Establishing severe acute respiratory infection (SARI) surveillance in a sentinel hospital, Ireland, 2021 to 2022.

Brady M, Duffy R, Domegan L, Salmon A, Maharjan B, O'Broin C, Bennett C, Christle J, Connell J, Feeney L, Nurdin N, Mallon P, Doran P, McNamara R, O'Grady S, McDermott S, Petty-Saphon N, O'Donnell J

Euro Surveill 28 (23) - [2023-06-00; online 2023-06-08]

BackgroundIn 2020, due to the COVID-19 pandemic, the European Centre for Disease Prevention and Control (ECDC) accelerated development of European-level severe acute respiratory infection (SARI) surveillance.AimWe aimed to establish SARI surveillance in one Irish hospital as part of a European network E-SARI-NET.MethodsWe used routine emergency department records to identify cases in one adult acute hospital. The SARI case definition was adapted from the ECDC clinical criteria for a possible COVID-19 case. Clinical data were collected using an online questionnaire. Cases were tested for SARS-CoV-2, influenza and respiratory syncytial virus (RSV), including whole genome sequencing (WGS) on SARS-CoV-2 RNA-positive samples and viral characterisation/sequencing on influenza RNA-positive samples. Descriptive analysis was conducted for SARI cases hospitalised between July 2021 and April 2022.ResultsOverall, we identified 437 SARI cases, the incidence ranged from two to 28 cases per week (0.7-9.2/100,000 hospital catchment population). Of 431 cases tested for SARS-CoV-2 RNA, 226 (52%) were positive. Of 349 (80%) cases tested for influenza and RSV RNA, 15 (4.3%) were positive for influenza and eight (2.3%) for RSV. Using WGS, we identified Delta- and Omicron-dominant periods. The resource-intensive nature of manual clinical data collection, specimen management and laboratory supply shortages for influenza and RSV testing were challenging.ConclusionWe successfully established SARI surveillance as part of E-SARI-NET. Expansion to additional sentinel sites is planned following formal evaluation of the existing system. SARI surveillance requires multidisciplinary collaboration, automated data collection where possible, and dedicated personnel resources, including for specimen management.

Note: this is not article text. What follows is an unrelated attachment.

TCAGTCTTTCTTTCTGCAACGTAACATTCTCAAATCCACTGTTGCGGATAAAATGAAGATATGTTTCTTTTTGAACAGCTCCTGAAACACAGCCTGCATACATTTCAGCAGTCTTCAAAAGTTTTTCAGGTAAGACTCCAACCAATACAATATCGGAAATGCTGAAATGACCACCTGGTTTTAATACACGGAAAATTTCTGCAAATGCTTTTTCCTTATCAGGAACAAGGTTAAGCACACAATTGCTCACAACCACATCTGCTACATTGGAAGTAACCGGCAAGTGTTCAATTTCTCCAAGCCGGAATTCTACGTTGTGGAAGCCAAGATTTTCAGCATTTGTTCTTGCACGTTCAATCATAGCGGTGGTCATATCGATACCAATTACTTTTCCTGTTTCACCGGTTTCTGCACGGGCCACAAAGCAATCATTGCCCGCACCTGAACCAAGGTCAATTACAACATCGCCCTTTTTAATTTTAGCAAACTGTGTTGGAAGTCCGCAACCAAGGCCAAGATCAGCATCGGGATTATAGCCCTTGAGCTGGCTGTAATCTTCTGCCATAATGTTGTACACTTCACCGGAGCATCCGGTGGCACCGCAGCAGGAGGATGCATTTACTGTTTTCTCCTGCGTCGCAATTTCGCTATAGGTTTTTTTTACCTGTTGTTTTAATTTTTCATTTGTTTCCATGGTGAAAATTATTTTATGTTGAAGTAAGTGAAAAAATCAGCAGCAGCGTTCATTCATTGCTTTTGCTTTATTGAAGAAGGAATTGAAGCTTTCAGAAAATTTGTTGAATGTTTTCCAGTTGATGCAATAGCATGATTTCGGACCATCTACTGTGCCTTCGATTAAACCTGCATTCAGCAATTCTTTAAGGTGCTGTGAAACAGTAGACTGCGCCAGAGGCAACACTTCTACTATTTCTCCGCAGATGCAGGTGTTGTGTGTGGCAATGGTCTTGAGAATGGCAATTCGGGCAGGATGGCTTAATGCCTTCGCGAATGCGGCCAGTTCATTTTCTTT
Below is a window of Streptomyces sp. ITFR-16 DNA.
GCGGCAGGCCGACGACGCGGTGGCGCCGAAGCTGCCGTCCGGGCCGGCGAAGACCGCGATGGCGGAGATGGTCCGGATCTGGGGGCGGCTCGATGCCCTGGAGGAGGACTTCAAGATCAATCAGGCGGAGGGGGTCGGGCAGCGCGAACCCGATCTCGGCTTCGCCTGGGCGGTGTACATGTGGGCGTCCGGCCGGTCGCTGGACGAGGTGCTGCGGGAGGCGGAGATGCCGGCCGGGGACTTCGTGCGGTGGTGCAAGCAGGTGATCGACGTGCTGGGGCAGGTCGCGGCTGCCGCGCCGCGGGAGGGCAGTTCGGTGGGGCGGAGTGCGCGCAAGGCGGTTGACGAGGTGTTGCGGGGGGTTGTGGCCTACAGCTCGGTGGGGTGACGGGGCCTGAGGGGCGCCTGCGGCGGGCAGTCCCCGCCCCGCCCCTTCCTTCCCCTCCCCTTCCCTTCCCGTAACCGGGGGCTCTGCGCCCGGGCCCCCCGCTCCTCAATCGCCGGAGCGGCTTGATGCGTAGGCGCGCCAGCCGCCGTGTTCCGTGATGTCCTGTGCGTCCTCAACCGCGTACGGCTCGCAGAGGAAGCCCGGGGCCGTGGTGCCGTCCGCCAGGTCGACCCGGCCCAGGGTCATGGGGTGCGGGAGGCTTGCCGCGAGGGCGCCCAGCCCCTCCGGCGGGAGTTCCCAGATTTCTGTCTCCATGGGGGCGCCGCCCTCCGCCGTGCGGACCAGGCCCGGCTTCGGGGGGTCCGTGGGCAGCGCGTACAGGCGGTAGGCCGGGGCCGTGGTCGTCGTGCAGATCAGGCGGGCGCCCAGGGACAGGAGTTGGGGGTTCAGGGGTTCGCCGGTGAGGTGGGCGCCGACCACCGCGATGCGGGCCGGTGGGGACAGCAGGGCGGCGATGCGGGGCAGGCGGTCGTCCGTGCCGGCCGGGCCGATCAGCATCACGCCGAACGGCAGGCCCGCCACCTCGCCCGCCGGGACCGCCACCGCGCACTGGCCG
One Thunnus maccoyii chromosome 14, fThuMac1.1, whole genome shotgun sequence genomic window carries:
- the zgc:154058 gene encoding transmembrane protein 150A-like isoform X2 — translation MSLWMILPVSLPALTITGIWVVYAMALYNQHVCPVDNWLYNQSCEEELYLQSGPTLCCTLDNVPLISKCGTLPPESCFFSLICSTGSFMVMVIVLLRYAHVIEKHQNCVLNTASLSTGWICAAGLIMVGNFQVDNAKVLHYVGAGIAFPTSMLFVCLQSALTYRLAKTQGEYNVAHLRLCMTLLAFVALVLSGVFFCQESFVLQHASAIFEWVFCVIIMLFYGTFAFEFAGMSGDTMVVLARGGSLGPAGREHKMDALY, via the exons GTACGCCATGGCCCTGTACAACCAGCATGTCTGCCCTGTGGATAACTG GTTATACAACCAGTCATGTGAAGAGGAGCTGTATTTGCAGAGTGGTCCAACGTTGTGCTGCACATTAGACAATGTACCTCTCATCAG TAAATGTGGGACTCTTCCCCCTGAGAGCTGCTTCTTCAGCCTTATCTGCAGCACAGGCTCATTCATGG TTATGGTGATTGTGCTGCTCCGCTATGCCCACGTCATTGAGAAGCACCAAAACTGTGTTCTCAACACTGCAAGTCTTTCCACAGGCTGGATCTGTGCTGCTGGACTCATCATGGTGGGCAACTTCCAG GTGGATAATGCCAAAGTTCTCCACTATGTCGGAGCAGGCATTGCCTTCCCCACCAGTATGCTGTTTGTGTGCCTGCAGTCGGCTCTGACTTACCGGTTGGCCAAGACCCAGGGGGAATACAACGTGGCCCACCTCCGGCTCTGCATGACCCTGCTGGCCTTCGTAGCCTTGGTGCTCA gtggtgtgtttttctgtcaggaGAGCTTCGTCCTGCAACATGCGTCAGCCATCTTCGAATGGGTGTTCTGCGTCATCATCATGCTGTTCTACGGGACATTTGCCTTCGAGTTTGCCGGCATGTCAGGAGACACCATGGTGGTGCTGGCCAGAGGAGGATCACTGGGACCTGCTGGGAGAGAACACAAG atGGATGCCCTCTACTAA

Category: Health

Category: Public Health

Type: Journal article

PubMed 37289427

DOI 10.2807/1560-7917.ES.2023.28.23.2200740

Crossref 10.2807/1560-7917.ES.2023.28.23.2200740

pmc: PMC10318943

Publications 9.5.0